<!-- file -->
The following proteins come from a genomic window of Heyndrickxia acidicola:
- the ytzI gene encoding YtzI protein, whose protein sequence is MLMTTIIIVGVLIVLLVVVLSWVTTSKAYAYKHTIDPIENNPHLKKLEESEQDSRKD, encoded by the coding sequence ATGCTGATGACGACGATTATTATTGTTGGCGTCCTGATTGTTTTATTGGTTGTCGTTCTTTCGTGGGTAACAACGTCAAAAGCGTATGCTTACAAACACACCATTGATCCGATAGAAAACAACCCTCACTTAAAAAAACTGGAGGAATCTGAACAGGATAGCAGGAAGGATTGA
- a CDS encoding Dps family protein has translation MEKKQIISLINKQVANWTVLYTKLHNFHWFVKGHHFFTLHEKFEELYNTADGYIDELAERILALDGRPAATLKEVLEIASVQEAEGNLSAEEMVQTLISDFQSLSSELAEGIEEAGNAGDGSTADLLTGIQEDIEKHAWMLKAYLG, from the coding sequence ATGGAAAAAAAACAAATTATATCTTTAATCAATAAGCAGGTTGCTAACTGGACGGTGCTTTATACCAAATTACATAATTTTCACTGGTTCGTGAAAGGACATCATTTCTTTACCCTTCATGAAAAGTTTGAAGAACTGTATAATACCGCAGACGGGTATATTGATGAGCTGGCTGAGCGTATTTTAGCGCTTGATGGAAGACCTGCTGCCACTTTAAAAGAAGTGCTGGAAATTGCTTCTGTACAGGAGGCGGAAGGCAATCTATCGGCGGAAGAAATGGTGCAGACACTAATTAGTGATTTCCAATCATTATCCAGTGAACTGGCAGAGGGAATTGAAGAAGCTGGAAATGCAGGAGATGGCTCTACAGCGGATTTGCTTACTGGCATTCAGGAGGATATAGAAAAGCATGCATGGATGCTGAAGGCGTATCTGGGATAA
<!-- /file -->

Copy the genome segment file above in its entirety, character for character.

The following proteins come from a genomic window of Heyndrickxia acidicola:
- the ytzI gene encoding YtzI protein, whose protein sequence is MLMTTIIIVGVLIVLLVVVLSWVTTSKAYAYKHTIDPIENNPHLKKLEESEQDSRKD, encoded by the coding sequence ATGCTGATGACGACGATTATTATTGTTGGCGTCCTGATTGTTTTATTGGTTGTCGTTCTTTCGTGGGTAACAACGTCAAAAGCGTATGCTTACAAACACACCATTGATCCGATAGAAAACAACCCTCACTTAAAAAAACTGGAGGAATCTGAACAGGATAGCAGGAAGGATTGA
- a CDS encoding Dps family protein has translation MEKKQIISLINKQVANWTVLYTKLHNFHWFVKGHHFFTLHEKFEELYNTADGYIDELAERILALDGRPAATLKEVLEIASVQEAEGNLSAEEMVQTLISDFQSLSSELAEGIEEAGNAGDGSTADLLTGIQEDIEKHAWMLKAYLG, from the coding sequence ATGGAAAAAAAACAAATTATATCTTTAATCAATAAGCAGGTTGCTAACTGGACGGTGCTTTATACCAAATTACATAATTTTCACTGGTTCGTGAAAGGACATCATTTCTTTACCCTTCATGAAAAGTTTGAAGAACTGTATAATACCGCAGACGGGTATATTGATGAGCTGGCTGAGCGTATTTTAGCGCTTGATGGAAGACCTGCTGCCACTTTAAAAGAAGTGCTGGAAATTGCTTCTGTACAGGAGGCGGAAGGCAATCTATCGGCGGAAGAAATGGTGCAGACACTAATTAGTGATTTCCAATCATTATCCAGTGAACTGGCAGAGGGAATTGAAGAAGCTGGAAATGCAGGAGATGGCTCTACAGCGGATTTGCTTACTGGCATTCAGGAGGATATAGAAAAGCATGCATGGATGCTGAAGGCGTATCTGGGATAA